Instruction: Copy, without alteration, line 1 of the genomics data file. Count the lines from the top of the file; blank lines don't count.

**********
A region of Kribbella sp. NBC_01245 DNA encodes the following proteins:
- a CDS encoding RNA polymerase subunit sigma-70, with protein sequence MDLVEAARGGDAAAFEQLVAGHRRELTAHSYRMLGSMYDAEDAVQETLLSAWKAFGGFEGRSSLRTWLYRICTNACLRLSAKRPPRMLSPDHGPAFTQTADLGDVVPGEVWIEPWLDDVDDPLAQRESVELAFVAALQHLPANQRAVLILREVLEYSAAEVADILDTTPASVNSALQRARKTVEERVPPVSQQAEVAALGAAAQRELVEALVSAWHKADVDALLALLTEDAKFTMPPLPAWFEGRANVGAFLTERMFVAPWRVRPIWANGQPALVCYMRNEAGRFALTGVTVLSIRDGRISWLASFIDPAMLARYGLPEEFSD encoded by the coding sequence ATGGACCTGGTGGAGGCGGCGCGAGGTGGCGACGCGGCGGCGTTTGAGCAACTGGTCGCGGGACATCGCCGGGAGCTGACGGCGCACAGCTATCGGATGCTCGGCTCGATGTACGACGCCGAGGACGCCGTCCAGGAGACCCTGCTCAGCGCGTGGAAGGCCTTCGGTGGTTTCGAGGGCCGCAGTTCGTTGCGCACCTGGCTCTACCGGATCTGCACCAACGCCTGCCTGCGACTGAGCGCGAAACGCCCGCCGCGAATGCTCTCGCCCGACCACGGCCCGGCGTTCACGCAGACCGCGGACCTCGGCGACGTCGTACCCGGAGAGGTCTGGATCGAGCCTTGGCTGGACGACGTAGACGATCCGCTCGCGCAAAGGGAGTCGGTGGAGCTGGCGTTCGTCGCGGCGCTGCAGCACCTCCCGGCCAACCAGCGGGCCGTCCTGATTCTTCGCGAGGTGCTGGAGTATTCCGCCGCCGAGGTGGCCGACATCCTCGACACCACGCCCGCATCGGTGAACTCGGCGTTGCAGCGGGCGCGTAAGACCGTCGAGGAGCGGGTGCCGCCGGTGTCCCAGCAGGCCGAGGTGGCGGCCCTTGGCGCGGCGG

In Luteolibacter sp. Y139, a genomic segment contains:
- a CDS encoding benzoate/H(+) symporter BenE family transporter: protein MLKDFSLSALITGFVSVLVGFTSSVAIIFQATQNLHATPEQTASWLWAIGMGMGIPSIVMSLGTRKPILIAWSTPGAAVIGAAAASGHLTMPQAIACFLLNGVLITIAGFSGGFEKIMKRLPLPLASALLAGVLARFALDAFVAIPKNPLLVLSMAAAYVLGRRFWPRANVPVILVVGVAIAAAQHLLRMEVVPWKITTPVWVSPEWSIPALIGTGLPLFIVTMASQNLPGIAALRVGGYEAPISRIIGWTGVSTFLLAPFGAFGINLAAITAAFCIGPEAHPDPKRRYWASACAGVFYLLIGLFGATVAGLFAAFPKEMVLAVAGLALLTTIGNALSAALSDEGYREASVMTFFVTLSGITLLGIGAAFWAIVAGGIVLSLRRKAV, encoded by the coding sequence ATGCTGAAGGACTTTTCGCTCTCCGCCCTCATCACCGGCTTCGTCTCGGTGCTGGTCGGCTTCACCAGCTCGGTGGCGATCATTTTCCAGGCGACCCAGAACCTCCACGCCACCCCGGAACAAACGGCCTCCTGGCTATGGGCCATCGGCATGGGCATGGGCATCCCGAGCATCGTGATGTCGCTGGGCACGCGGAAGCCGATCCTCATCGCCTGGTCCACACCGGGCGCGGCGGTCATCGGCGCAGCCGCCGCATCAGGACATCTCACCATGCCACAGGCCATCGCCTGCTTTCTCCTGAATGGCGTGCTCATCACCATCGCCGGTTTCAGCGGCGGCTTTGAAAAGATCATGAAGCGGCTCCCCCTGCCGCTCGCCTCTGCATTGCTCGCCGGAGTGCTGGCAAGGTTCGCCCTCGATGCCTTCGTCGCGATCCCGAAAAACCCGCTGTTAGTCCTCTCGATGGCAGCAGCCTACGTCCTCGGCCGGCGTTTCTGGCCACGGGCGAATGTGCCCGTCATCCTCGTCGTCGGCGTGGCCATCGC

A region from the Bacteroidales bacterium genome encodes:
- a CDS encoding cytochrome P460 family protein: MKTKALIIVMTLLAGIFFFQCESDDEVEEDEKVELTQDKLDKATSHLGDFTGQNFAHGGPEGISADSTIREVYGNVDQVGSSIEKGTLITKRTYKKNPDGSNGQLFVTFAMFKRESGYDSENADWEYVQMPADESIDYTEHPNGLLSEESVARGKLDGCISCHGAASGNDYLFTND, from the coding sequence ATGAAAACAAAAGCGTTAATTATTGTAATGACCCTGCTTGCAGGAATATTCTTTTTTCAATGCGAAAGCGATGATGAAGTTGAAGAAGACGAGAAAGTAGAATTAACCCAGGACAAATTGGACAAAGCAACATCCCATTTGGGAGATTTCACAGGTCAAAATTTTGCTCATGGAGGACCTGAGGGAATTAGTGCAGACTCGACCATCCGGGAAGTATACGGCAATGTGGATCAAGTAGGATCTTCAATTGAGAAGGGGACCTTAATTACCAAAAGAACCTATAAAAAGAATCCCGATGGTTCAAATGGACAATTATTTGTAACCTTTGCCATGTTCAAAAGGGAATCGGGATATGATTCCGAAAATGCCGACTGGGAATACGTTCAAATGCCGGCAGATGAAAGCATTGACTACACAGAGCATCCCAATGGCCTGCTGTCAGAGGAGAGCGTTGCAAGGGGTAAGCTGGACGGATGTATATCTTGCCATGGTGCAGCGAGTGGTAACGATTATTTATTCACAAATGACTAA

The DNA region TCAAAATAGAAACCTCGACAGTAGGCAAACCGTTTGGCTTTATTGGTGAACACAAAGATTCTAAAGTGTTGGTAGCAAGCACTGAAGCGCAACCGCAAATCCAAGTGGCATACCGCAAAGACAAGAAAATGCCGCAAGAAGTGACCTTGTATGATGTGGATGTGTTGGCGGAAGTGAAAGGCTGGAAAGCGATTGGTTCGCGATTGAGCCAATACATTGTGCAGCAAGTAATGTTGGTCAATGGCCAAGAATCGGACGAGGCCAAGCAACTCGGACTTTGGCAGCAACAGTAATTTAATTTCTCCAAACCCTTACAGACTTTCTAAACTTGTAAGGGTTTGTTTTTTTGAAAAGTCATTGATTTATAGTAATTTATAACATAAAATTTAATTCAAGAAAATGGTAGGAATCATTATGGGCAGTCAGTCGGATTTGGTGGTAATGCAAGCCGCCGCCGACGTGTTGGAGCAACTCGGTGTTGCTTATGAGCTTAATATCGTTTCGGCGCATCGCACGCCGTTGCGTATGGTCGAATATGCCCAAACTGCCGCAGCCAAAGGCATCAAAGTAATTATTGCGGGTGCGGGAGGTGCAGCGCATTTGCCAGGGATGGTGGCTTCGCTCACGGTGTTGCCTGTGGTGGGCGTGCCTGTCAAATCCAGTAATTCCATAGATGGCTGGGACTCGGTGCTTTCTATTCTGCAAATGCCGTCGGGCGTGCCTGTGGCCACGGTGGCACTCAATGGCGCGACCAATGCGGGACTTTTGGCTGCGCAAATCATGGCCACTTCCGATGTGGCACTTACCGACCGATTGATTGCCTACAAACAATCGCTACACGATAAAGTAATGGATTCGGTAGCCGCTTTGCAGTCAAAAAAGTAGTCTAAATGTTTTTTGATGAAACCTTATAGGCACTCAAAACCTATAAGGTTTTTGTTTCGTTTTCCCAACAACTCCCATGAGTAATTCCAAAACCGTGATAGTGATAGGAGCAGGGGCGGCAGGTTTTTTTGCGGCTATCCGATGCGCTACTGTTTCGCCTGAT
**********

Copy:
A region of Kribbella sp. NBC_01245 DNA encodes the following proteins: